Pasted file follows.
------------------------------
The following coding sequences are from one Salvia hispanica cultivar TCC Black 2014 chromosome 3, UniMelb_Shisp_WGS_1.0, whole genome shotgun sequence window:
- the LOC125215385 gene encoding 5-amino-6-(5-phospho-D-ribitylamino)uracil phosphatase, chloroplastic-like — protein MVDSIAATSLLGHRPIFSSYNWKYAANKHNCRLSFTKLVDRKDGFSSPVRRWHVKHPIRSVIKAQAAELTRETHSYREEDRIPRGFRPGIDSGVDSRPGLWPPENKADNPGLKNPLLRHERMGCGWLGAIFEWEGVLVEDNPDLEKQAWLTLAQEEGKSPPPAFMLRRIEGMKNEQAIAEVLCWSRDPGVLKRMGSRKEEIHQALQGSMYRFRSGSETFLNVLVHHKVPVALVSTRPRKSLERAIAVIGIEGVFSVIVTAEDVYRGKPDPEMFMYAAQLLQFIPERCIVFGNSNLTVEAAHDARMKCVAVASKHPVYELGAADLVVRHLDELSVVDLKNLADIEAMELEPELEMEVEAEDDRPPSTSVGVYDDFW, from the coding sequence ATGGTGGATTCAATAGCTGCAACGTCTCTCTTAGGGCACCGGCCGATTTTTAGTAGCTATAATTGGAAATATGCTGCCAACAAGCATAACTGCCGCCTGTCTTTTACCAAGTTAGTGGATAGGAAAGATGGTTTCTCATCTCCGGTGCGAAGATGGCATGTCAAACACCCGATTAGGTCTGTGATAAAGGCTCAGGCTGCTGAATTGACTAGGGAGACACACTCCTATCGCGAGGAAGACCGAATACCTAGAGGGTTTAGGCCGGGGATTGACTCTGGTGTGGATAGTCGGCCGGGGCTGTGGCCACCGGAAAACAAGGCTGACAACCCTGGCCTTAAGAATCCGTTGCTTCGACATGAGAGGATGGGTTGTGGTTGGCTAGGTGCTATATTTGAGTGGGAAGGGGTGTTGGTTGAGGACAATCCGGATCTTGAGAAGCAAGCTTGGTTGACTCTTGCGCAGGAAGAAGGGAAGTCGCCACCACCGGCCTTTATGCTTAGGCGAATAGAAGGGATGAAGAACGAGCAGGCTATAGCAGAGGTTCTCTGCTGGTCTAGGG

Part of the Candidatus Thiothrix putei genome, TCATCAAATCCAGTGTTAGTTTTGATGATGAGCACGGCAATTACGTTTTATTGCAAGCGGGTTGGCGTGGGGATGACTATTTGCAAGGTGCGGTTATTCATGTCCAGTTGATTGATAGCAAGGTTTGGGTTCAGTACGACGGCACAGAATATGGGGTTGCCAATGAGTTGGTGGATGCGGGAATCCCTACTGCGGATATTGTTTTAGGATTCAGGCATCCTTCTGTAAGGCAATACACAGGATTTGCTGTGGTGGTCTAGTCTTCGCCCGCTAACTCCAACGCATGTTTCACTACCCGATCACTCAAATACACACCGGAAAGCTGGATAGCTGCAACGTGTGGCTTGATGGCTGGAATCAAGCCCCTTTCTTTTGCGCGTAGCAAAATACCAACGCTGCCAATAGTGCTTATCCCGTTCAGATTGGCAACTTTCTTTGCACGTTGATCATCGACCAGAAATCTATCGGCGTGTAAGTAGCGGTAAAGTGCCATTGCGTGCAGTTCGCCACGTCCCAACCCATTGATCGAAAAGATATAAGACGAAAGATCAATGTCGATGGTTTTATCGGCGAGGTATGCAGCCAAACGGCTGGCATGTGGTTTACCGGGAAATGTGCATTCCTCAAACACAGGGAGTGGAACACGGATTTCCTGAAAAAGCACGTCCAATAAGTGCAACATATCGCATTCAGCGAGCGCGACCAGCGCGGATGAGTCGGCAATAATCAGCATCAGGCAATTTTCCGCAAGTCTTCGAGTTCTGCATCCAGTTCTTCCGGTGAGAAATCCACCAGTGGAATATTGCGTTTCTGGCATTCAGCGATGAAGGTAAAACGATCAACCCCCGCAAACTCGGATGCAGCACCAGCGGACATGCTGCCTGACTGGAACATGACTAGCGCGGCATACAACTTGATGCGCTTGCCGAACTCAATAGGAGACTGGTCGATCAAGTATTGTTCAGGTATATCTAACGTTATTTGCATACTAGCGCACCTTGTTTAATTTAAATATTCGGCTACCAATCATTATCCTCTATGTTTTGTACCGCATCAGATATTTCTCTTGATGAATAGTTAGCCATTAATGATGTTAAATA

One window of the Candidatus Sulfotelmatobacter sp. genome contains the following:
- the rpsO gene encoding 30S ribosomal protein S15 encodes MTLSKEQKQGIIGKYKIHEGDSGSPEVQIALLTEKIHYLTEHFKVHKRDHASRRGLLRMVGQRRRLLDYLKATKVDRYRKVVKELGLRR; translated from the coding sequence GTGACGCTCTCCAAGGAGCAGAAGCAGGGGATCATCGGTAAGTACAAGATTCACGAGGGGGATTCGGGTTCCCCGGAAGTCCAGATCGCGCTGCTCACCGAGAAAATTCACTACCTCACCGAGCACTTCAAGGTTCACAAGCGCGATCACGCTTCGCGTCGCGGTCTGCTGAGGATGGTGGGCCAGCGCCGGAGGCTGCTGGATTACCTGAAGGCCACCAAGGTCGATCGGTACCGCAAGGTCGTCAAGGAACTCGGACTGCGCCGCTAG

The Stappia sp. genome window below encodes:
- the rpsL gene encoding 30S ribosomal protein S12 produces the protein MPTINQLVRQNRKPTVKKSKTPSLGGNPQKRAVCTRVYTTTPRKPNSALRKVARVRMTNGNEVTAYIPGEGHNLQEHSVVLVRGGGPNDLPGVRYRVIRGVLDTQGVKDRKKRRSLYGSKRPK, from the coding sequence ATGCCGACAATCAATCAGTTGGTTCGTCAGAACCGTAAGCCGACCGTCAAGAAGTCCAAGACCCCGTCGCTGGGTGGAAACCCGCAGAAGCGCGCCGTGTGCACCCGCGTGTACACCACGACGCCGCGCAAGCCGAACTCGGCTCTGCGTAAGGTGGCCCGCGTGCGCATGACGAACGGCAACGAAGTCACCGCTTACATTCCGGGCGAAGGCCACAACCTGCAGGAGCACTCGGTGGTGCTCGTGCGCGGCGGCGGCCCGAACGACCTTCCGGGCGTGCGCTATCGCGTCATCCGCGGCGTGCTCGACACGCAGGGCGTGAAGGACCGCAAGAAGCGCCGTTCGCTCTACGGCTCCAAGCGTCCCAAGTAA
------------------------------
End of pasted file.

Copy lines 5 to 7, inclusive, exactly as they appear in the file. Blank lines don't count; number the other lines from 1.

- the rpsO gene encoding 30S ribosomal protein S15 encodes MTLSKEQKQGIIGKYKIHEGDSGSPEVQIALLTEKIHYLTEHFKVHKRDHASRRGLLRMVGQRRRLLDYLKATKVDRYRKVVKELGLRR; translated from the coding sequence GTGACGCTCTCCAAGGAGCAGAAGCAGGGGATCATCGGTAAGTACAAGATTCACGAGGGGGATTCGGGTTCCCCGGAAGTCCAGATCGCGCTGCTCACCGAGAAAATTCACTACCTCACCGAGCACTTCAAGGTTCACAAGCGCGATCACGCTTCGCGTCGCGGTCTGCTGAGGATGGTGGGCCAGCGCCGGAGGCTGCTGGATTACCTGAAGGCCACCAAGGTCGATCGGTACCGCAAGGTCGTCAAGGAACTCGGACTGCGCCGCTAG

The Stappia sp. genome window below encodes:
- the rpsL gene encoding 30S ribosomal protein S12 produces the protein MPTINQLVRQNRKPTVKKSKTPSLGGNPQKRAVCTRVYTTTPRKPNSALRKVARVRMTNGNEVTAYIPGEGHNLQEHSVVLVRGGGPNDLPGVRYRVIRGVLDTQGVKDRKKRRSLYGSKRPK, from the coding sequence ATGCCGACAATCAATCAGTTGGTTCGTCAGAACCGTAAGCCGACCGTCAAGAAGTCCAAGACCCCGTCGCTGGGTGGAAACCCGCAGAAGCGCGCCGTGTGCACCCGCGTGTACACCACGACGCCGCGCAAGCCGAACTCGGCTCTGCGTAAGGTGGCCCGCGTGCGCATGACGAACGGCAACGAAGTCACCGCTTACATTCCGGGCGAAGGCCACAACCTGCAGGAGCACTCGGTGGTGCTCGTGCGCGGCGGCGGCCCGAACGACCTTCCGGGCGTGCGCTATCGCGTCATCCGCGGCGTGCTCGACACGCAGGGCGTGAAGGACCGCAAGAAGCGCCGTTCGCTCTACGGCTCCAAGCGTCCCAAGTAA